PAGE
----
"What radios are most people using on the trails?"
It's a pretty common question. The blunt answer is: most aren't.
"So what radio should I get?" Well.. it depends.
There are so many different types available, each with its own purpose, strengths, and drawbacks. Each purpose requires its own specific type of hardware, and in many cases, specific licensing. Ultimately your decision should start with what you want to use it for: communication in a group? Long range? Staying in touch with other industrial traffic on the backroads?
The sections here will cover different types of radios most commonly used in the backcountry - requirements, strengths, limitations, etc.
Buying a Used Radio
It's true, a new land mobile radio can be expensive to get into - hey, you get what you pay for! So what can you do to save some coin, short of going with cheap craptastic grey-market handhelds that aren't legal for RR/4WDABC channel use?
Facebook Marketplace, buy & sell groups, Craigslist, Kijiji, eBay, etc. are a good place to start... but how to make sure you get what you need?
If you're a ham, you probably already know what to look for, and you can use just about anything available, so we'll leave that out of the equation for now, and assume you're just looking for a land mobile unit.
First up: if it's listed as an amateur or ham radio, it's not what you want. If it has buttons on the face or microphone for punching in your frequency, it's the wrong type.
If it has a numbered channel display, it's probably the wrong type. A handheld with channels 1-14 is likely FRS (Family Radio Service); with channels 1-22 or so, GMRS (General Mobile Radio Service). A mounted unit with channels 1-60 or higher is going to be marine VHF.
A land mobile may also be listed as a commercial, business, or simply two-way radio. Handhelds are just as likely to have no display at all, just buttons or a knob to select a channel. A mobile unit will generally have no numeric buttons for entering a frequency, maybe just some presets and a few control buttons on the faceplate.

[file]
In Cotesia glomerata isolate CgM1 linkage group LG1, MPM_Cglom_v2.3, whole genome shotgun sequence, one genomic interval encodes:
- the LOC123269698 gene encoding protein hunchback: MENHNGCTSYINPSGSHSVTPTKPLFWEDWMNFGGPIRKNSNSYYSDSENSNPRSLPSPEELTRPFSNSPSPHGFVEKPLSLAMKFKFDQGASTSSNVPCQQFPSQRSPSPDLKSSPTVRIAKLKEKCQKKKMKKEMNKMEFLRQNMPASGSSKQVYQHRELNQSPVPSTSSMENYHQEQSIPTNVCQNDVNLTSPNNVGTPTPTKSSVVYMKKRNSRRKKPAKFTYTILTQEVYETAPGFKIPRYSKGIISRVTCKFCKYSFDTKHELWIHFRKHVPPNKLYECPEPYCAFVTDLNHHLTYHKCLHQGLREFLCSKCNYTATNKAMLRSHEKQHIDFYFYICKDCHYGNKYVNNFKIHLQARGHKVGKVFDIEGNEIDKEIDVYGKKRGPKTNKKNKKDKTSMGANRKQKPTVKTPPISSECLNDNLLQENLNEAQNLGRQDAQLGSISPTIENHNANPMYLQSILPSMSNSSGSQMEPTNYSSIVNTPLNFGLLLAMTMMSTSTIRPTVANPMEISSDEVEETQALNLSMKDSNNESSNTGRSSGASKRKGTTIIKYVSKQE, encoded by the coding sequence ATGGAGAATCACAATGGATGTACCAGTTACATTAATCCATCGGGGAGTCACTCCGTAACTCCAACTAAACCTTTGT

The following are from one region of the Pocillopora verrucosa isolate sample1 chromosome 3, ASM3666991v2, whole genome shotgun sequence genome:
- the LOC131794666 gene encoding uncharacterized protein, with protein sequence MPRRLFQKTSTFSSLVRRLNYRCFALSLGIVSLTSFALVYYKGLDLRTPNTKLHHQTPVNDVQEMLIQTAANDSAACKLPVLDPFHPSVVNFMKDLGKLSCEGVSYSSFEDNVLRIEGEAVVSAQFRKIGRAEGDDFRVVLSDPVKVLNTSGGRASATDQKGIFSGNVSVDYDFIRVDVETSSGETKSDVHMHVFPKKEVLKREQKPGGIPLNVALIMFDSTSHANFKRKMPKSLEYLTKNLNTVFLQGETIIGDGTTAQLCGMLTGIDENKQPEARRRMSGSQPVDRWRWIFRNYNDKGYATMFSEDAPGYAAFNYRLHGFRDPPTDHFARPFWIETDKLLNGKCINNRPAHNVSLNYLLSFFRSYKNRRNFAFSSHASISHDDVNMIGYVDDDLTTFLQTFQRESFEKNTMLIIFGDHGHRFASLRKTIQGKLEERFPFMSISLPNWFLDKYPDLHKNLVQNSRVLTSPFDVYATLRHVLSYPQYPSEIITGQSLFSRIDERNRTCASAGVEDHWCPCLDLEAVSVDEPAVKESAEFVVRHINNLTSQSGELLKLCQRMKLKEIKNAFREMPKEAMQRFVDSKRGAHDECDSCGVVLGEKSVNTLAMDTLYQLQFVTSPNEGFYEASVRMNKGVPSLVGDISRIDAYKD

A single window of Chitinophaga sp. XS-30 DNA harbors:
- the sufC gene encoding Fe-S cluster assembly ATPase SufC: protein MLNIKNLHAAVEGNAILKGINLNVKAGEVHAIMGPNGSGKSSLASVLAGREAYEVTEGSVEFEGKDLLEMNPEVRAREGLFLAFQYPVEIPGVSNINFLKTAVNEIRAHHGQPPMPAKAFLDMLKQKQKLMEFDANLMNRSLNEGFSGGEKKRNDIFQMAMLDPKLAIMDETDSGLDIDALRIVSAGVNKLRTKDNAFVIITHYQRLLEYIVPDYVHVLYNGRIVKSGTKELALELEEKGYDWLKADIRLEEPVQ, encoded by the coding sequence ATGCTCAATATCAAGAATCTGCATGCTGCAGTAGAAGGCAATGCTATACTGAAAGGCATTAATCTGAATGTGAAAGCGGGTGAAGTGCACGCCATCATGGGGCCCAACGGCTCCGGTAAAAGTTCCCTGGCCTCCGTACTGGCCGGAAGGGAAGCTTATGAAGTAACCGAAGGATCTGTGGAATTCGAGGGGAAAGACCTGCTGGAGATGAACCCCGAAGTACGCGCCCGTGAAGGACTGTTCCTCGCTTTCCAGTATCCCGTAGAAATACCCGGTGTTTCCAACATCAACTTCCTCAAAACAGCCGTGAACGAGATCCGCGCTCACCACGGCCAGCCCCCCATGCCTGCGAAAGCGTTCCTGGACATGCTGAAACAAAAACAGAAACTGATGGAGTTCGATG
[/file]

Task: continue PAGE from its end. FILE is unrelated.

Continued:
Ask the seller for a model number, then look that up on the manufacturer's website - see what kind of radio they list it as. In Canada, land mobile radios are certified under regulation RSS-119, and the manufacturer's description may reflect that. In the US, the FCC certifies them under Part 90 - most radios of this type will say if they're Part 90 compliant.
If you're looking at a mobile unit, you also need an antenna: make sure you get one designed for 2m use. A CB antenna is not suitable for this purpose. Make sure it's properly installed, tested, and tuned to get maximum performance.
If all else fails, feel free to drop an email to firstname.lastname@example.org with the radio model number or a link to the ad, and we'll let you know if it fits the bill!
Handheld vs. Mobile
Mobile (vehicle-mounted) radios are typically rated for 50-60W of output power, sometimes more. Handhelds (walkie-talkie style) are generally limited to 5W (sometimes 8W, if the marketing hype is to be believed). This gives mobile a decided advantage in transmit range.
However, receive range is not affected by the radio's power output. The single biggest factor here is the antenna: a large external antenna, properly grounded to the vehicle body, will give you far better reception than a small "rubber duckie" antenna that's being used inside a large metal box. An external antenna connected to a handheld should, all else being equal, give a handheld the same kind of reception as a mobile radio.
An external antenna will also potentially give your handheld far better transmit range than its bundled antenna, again primarily by virtue of being outside of that metal box that is your vehicle cab, and by having a good ground plane (said metal box). And again, you should, in theory, have the same range as a mobile radio on its lowest power setting.
The ability to take the radio with you for security is a plus with handhelds, but mobile radios usually have a quick-disconnect on the power wires and are attached their bracket with thumbscrews making them easy to remove and take in the house.